21-Year-Old Filmmaker Takes Audiences on a Provocative Journey to Save Coral Reefs
The recent documentary, Sea of Life, exposes key threats to the oceans, and calls for action.
Sea of Life follows filmmaker Julia Barnes on a three year adventure, spanning seven countries, to save coral reefs.
Although they cover less than 1 percent of the sea floor coral reefs support up to 30 percent of all species in the ocean at some stage in their life cycles. Often referred to as the rainforests of the ocean, coral reefs are one of the most biologically diverse ecosystems on the planet. They're also an indicator for the future of the oceans and all life on Earth.
To date, we've lost more than 50 percent of the world's coral reefs. The main threats to corals are bleaching (caused by ocean warming) and ocean acidification. Most of the carbon dioxide we release into the atmosphere doesn't stay in the atmosphere, it gets absorbed by the oceans, making the oceans more acidic. And in a more acidic environment any animal that builds a shell or a skeleton can't form. This means by 2070 coral reefs will literally start dissolving. But they will likely die out much earlier than that, due to ocean warming. Scientists are now predicting that less than 10 percent of the world's coral reefs will survive past 2050, as bleaching events become more frequent. Mass bleaching has already claimed large chunks of the Great Barrier Reef.
Corals are a sort of canary in the coal mine, signaling trouble ahead for all life on Earth. There have been five mass extinction in the history of the planet and at least four of them have been attributed to ocean acidification. Now, we're causing the oceans to go acidic faster than at any other time in the history of the planet.
When coral reefs go down they signal the start of a mass extinction in the oceans, and that is something that will affect all of us.
Tiny organisms in the ocean called phytoplankton are responsible for creating most of the oxygen in the air that we breathe. Two out of every three breaths we take come from plankton. Photosynthesizing on a massive scale, plankton are the reason the oceans are considered the blue lungs of the planet. Forty percent of the world's plankton populations are already gone. "We may be losing up to 1% a year because of ocean acidification ... It's like—why would do anything to disrupt the oxygen supply for the planet," asks Louie Psihoyos in Sea of Life.
What most people don't know about ocean acidification is that there's a lag time between the time it takes the carbon dioxide we release into the atmosphere to get absorbed into the ocean. So even if we stopped producing carbon dioxide today the oceans would have decades where they continue to become more acidic—20, or even 30 years. This means if we're going to solve ocean acidification we not only have to stop carbon emissions, we also have to pull carbon dioxide out of the atmosphere.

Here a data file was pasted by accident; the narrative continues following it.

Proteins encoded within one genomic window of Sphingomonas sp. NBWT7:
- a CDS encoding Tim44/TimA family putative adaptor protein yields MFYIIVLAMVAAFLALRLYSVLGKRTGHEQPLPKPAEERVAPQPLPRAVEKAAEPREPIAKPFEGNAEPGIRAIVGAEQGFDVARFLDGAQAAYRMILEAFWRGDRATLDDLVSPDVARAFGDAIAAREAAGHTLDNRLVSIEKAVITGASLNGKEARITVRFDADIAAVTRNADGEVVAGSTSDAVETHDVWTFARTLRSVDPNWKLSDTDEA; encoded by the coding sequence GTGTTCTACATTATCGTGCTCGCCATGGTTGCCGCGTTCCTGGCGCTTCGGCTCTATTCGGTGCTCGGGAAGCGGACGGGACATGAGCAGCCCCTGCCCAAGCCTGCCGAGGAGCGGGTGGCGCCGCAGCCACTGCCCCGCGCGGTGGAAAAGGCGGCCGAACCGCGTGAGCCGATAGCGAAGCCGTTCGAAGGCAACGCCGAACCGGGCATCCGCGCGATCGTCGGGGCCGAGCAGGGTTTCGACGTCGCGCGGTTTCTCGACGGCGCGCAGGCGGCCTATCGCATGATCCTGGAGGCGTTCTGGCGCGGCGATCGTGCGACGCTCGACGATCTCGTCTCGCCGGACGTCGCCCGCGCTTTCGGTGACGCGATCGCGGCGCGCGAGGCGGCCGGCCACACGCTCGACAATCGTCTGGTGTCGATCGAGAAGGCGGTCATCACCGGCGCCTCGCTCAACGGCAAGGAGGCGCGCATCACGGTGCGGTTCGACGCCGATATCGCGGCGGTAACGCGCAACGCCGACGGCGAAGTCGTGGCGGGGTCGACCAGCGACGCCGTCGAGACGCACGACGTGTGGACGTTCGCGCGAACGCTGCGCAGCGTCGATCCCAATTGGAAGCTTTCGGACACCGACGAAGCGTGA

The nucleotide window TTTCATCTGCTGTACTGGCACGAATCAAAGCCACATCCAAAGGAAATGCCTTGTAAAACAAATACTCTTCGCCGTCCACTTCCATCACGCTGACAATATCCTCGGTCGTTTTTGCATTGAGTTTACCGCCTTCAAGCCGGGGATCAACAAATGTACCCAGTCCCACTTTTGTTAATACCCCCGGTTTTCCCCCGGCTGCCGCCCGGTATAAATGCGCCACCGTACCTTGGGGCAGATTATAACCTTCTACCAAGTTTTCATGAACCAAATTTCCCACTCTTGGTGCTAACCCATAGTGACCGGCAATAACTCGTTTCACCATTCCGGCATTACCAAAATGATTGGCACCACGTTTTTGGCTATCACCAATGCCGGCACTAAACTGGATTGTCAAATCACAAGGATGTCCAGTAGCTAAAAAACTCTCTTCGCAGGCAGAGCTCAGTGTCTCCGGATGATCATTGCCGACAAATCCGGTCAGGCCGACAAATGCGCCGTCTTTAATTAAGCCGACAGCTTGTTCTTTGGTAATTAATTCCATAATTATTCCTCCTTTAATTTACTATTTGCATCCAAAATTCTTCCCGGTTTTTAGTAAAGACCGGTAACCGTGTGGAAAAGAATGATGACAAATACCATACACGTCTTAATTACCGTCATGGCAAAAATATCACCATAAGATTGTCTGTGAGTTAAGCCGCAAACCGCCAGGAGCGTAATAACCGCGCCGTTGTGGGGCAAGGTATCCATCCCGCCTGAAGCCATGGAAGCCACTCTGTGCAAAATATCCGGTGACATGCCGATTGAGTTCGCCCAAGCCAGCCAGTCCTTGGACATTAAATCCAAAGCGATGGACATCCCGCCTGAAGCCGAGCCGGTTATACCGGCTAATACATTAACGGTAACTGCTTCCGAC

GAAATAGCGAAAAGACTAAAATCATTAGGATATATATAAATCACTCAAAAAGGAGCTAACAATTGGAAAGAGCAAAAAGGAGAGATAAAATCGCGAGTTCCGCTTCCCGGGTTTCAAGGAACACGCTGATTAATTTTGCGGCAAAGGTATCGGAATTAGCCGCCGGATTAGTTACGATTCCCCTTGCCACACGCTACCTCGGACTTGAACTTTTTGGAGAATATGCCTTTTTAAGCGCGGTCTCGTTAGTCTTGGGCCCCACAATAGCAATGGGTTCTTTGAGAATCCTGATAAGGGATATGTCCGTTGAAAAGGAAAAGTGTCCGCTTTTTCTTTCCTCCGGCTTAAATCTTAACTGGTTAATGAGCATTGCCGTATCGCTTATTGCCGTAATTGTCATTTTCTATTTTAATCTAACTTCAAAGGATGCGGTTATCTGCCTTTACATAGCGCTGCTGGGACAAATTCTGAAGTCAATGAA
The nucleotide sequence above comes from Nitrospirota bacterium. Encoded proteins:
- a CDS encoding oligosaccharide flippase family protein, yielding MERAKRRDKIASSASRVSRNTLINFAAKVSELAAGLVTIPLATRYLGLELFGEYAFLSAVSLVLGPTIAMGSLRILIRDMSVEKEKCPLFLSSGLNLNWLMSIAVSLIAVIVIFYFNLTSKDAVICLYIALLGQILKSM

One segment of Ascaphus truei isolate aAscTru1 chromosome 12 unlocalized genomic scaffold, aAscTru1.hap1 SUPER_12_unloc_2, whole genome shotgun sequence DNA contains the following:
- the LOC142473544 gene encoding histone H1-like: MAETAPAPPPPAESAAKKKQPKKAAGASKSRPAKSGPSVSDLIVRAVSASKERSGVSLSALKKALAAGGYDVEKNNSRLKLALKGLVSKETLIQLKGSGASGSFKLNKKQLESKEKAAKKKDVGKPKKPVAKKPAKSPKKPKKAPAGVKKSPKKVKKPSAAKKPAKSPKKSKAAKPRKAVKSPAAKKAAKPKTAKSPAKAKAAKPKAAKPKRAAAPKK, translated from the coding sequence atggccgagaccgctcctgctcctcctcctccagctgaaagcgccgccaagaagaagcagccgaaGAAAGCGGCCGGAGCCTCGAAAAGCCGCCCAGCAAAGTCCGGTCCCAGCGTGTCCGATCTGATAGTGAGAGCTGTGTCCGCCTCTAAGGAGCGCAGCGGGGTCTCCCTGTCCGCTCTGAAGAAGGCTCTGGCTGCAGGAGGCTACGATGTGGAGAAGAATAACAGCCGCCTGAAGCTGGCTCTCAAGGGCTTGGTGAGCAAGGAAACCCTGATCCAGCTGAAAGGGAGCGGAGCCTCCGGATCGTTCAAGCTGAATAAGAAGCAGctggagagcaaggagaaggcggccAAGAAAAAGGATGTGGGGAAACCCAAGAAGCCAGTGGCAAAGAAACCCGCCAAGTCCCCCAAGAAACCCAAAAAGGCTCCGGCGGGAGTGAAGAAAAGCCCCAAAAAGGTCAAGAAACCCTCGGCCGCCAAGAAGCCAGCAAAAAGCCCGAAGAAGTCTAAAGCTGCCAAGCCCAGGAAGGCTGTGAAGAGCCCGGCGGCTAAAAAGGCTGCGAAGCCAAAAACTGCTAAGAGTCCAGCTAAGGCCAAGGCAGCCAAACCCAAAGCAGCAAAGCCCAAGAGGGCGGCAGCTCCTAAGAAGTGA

The filmmakers for Sea of Life visited a marine protected area in Mexico called Cabo Pulmo. The area had once been heavily overfished, to the point where there was almost nothing left. Clearly this couldn't continue, so the citizens decided to create a marine reserve, giving the ocean a break and allowing life to recover. Within the next 10 years they saw a 450 percent increase in biomass in the ocean. The fish came back, and now the waters off Cabo Pulmo are a thriving natural community.
Given the chance, nature will come back. Today, we know that 90 percent of the fish are gone and that 75 percent of the forests have been wiped out. If we let this life come back, we could sequester an enormous amount of carbon, creating a world where all species can thrive.
Sea of Life follows the environmental movement through large rallies in New York and at COP21 in Paris, where instead of celebrating the Paris agreement, long-time environmental activist Emily Hunter asserts that the agreement isn't enough. "We've done over 20 years of campaigning, more than 20 years of negotiations, and if this is the deal that we finally get then we've failed."
The entire environmental movement could be considered a failure. Despite years of campaigning, almost every environmental problem has gotten worse, not better. As Rob Stewart explains in Sea of Life, "Our greatest ambitions on climate change would buy us 1% more time on a hugely degraded planet where we're still fighting each other over what remains. We need to imagine a world that's beautiful enough for us to fight for."
Sea of Life asks audiences to imagine a world worth fighting for. What could this world look like if we got things right? What if we made this planet beautiful for us and all species?